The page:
We’ve already talked about how important the starting position is for maintaining a lead and finishing strong. Notice in the chart below how closely these two stats are related: as with the previous plot, there’s virtually a linear relationship. How can a driver maximize starting position? The answer of course is qualifying: expect that to play a big role in this weekend’s race.


Building on our common theme: we asserted that passing cars on the track is very difficult at New Hampshire; the data illustrates this claim very nicely. Below are the net green flag passes per race by driver. Notice that it's rare for somebody to gain double-digit positions on the track. Generally speaking, drivers will only pass a net total of 10 or fewer cars during the race.


With everything above discussing the importance of starting up front and staying up front, remember that there are still some big variables that can result in surprising winners:

  • 2008: Kurt Busch stayed out on the track (instead of pitting with the leaders) during a late caution, before the race ended early due to rain.
  • 2009: Joey Logano collected his first career Cup win after earning a free pass from being a lap down, lucking out with the right amount of fuel because of a rain-shortened race.
  • 2010: Tony Stewart ran out of gas on the last lap, giving the win to Clint Bowyer.

Statistically, if you want to see an exciting race at New Hampshire, it will come not from passing but from unpredictable weather, pit strategies, and fuel gauges. And so the human element becomes important for mitigating these factors: look to the crew chiefs to have a big impact.


Sunday, July 7, 2013

Reviewing the Daytona Picks

On Thursday, I made my picks for yesterday's 400-miler at Daytona. How well did I do?

Daytona Favorites
Tony Stewart (finished 2nd)
Dale Earnhardt, Jr. (finished 8th)
Jeff Gordon (late crash: finished 34th)

Threats for First Daytona Win
Clint Bowyer (finished 4th)
Kurt Busch (finished 6th)
Carl Edwards (crash on last lap: finished 29th)

Overall I picked 4 drivers in the top 8, plus two who crashed out. Not bad.

Thursday, July 4, 2013

Danica, Denny, Dale Jr, and Daytona: A Mid-year Update




(This is a cross-post with BSports StatsInsights)

With Daytona coming up this weekend, we are now starting to visit tracks for the second time this season. This is a natural place to review some mid-year stats, and preview what we might see between now and September, when the Chase officially starts.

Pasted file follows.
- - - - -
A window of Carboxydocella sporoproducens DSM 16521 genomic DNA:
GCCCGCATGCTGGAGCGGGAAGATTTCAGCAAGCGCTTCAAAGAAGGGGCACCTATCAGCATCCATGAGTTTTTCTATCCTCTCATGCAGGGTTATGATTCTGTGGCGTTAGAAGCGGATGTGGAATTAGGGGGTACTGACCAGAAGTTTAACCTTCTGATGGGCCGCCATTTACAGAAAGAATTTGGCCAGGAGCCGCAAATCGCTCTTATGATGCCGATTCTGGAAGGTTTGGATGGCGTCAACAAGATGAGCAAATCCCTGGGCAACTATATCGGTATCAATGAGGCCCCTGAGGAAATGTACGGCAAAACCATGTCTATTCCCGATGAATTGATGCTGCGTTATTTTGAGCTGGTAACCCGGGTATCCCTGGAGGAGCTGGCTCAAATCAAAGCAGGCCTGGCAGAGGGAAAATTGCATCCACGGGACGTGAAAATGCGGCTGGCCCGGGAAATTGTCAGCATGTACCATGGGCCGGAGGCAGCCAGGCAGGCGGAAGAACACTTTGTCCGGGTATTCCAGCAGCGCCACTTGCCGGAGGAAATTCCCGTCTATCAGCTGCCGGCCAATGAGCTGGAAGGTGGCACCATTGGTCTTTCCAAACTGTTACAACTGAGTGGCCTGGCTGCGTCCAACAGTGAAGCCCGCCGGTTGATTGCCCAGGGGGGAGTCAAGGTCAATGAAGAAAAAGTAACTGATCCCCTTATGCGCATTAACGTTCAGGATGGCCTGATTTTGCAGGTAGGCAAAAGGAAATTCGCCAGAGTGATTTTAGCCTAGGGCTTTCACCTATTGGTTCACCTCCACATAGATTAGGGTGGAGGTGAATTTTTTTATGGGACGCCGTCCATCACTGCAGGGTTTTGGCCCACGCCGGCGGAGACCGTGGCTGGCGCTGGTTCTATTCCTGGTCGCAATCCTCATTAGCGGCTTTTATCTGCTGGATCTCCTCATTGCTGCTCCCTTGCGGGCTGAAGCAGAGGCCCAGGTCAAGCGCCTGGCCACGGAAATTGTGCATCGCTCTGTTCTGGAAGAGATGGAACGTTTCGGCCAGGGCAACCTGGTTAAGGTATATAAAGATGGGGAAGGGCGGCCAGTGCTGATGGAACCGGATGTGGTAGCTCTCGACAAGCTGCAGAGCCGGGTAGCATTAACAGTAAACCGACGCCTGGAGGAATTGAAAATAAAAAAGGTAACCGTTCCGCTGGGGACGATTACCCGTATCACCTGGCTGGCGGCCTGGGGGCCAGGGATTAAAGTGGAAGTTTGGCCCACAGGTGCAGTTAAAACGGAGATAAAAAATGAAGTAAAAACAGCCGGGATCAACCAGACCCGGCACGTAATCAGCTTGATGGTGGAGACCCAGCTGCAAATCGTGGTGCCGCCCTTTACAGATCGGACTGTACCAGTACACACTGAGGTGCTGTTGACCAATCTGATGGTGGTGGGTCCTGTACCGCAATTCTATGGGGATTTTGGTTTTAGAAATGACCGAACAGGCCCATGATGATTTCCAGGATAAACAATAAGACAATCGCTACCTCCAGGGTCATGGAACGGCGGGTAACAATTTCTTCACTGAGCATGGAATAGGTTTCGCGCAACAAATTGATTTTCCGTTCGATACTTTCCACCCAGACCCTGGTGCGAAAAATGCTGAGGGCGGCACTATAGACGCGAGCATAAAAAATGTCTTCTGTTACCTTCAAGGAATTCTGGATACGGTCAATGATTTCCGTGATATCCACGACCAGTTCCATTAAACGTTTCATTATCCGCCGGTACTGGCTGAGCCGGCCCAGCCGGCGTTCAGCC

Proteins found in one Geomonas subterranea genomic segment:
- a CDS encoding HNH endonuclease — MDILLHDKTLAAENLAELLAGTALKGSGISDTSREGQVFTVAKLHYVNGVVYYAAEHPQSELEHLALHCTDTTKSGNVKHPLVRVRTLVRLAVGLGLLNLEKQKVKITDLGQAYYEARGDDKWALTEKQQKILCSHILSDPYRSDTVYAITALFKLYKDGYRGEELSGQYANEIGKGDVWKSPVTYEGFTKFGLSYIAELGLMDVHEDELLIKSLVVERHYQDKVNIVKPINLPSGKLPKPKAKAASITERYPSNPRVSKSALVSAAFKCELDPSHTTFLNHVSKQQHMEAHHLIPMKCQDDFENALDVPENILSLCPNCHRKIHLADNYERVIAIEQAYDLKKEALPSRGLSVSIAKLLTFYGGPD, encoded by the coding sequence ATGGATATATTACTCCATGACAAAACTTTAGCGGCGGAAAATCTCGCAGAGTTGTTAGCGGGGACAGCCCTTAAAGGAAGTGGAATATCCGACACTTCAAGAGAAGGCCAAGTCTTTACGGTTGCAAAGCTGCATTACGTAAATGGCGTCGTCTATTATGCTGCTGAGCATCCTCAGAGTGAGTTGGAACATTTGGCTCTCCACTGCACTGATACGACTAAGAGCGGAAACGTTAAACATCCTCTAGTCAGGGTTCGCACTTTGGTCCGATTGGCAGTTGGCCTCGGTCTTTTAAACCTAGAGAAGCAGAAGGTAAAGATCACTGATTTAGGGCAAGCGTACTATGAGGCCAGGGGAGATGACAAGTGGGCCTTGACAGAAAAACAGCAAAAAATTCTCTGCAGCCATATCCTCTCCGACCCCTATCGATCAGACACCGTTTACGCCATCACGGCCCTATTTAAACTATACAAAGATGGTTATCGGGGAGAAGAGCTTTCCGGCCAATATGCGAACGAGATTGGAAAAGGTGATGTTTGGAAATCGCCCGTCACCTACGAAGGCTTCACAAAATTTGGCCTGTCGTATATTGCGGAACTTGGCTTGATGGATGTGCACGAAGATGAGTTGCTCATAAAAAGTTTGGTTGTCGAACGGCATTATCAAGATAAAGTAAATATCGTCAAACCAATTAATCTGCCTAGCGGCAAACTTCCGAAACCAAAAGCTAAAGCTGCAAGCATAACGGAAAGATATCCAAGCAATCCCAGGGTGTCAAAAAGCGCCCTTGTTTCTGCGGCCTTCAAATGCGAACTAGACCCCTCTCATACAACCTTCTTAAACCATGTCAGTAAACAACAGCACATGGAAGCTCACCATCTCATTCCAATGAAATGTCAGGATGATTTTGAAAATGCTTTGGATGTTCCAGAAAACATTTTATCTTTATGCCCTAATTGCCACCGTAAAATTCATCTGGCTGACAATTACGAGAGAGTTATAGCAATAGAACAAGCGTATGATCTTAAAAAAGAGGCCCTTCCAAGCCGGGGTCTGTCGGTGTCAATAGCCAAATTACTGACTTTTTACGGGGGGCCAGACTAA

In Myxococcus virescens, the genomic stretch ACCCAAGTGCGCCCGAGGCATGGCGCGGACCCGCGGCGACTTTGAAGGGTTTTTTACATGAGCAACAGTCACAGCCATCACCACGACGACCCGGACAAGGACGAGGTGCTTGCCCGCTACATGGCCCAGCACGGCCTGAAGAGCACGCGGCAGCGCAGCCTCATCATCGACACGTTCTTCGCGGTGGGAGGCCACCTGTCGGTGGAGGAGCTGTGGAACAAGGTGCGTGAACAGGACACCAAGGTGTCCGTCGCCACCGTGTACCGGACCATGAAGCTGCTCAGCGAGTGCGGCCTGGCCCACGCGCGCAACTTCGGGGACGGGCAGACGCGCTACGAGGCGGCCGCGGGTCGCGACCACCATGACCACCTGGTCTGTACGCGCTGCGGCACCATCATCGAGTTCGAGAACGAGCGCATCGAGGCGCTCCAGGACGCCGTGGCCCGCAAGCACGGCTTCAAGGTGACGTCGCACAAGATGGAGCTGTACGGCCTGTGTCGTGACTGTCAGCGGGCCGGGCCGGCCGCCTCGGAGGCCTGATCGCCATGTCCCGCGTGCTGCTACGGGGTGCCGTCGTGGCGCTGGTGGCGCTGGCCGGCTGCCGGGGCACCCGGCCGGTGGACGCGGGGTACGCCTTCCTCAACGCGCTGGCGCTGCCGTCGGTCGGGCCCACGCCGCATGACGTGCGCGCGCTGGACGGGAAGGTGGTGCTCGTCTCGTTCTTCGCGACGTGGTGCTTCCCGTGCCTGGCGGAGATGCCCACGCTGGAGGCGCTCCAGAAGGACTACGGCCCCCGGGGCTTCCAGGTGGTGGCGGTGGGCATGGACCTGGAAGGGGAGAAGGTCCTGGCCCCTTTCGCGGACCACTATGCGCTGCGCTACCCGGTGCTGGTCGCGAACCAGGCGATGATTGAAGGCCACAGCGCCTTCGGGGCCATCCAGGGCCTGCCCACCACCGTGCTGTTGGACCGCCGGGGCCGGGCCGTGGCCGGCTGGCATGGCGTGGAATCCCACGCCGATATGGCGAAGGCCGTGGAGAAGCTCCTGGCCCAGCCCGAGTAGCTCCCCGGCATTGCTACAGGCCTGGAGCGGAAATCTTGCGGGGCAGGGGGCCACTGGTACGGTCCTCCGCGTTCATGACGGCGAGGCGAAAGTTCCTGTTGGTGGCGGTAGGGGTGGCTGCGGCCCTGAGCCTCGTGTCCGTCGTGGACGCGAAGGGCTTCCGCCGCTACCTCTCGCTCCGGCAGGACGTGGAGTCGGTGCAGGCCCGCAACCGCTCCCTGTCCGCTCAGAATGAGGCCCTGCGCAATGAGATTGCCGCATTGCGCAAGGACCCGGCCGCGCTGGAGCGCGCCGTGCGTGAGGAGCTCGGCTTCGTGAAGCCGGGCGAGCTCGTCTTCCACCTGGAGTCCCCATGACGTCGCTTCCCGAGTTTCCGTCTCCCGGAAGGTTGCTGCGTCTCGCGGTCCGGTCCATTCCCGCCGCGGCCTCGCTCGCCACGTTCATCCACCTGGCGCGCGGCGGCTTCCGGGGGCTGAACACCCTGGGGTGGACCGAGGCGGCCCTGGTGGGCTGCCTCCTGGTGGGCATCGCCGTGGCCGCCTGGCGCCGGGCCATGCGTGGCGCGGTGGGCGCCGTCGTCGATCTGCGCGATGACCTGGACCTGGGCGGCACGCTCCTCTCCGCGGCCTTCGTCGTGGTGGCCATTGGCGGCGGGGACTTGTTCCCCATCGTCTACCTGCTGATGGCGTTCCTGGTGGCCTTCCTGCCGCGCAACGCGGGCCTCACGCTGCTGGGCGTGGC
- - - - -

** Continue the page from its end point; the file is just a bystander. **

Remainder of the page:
First, let's review the drivers who have shown the greatest improvement from average start to average finish this season:

2013 Drivers Who Improve Most from Start to Finish
6.2       Danica Patrick
6.2       J.J. Yeley
4.4       Dave Blaney
3.9       David Reutimann
2.9       David Stremme

Notice that Danica Patrick leads this list. She has done a good job this year of holding her own during the races. Her next goal should be to improve her qualifying efforts, as that will pay big dividends for the rest of this year and later in her career.

One thing to notice is that this list generally featuresdrivers who don't start or finish particularly well. These are generally back-of-the-pack teams who are able to move up positions during races by avoiding crashes, and letting the attrition inherent to NASCAR benefit them.

Now to the flip side: let’s look at all the drivers who lose the most spots in-race. These are the drivers with the biggest drop from average start to average finish:

2013 Drivers Who Decline Most from Start to Finish
-10.0       Denny Hamlin
  -9.3      Kyle Busch
  -7.3      Kasey Kahne
  -5.8      Mark Martin
  -5.7      Matt Kenseth

Some of these drivers on this list aren’t surprising, giventheir volatile style of racing. We also see that the entire Joe Gibbs Racing team is on here (Hamlin, Busch, Kenseth). Even though Denny Hamlin has missed a few races, he may end up missing the Chase, an even bigger prize, because he just drops too many spots during a race. Many of those performances are due to factors beyond his control, but it all adds up to hurt his overall performance.

In terms of Hamlin's chances of getting into the Chase: based on the current projections, it looks tough for him to make the cut. He'llneed to crack the top 20 in points, and have 2 wins. Right now, the main challenge will be getting into the top 20 ranking. A 7.5 average finish is championship-level performance, and so far Hamlin has not been able to demonstrate that level of consistency or quality this season - but he may be saving the best for last; we’ll just have to wait and see.

Denny Hamlin's Chase Chances are looking slim:
26% chance of winning 2 races between now and Chase
Needs an average finish of 7.5 to be ranked in top 20.

In terms of who will make the Chase, there are three names outside the top 10 that I think will make a strong run, and three drivers currently in the top 10 that will struggle to hold their positions. These selections are all based on my multi-race projection system comparing this year's race-by-race performance to previous years.

Drivers Who May Struggle to Make Chase
Dale Earnhardt, Jr.
Greg Biffle
Joey Logano

Drivers Projected to Make the Chase
Kasey Kahne
Jeff Gordon
Brad Keselowski

Finally, with Daytona coming up this Saturday night, let’s try to make some predictions on who could win. As always, these names are derived by my single-race projection system to find drivers who could win the race.

Daytona Favorites
Tony Stewart
Jeff Gordon
Dale Earnhardt, Jr.
  
Threats for First Daytona Win
Clint Bowyer
Carl Edwards
Kurt Busch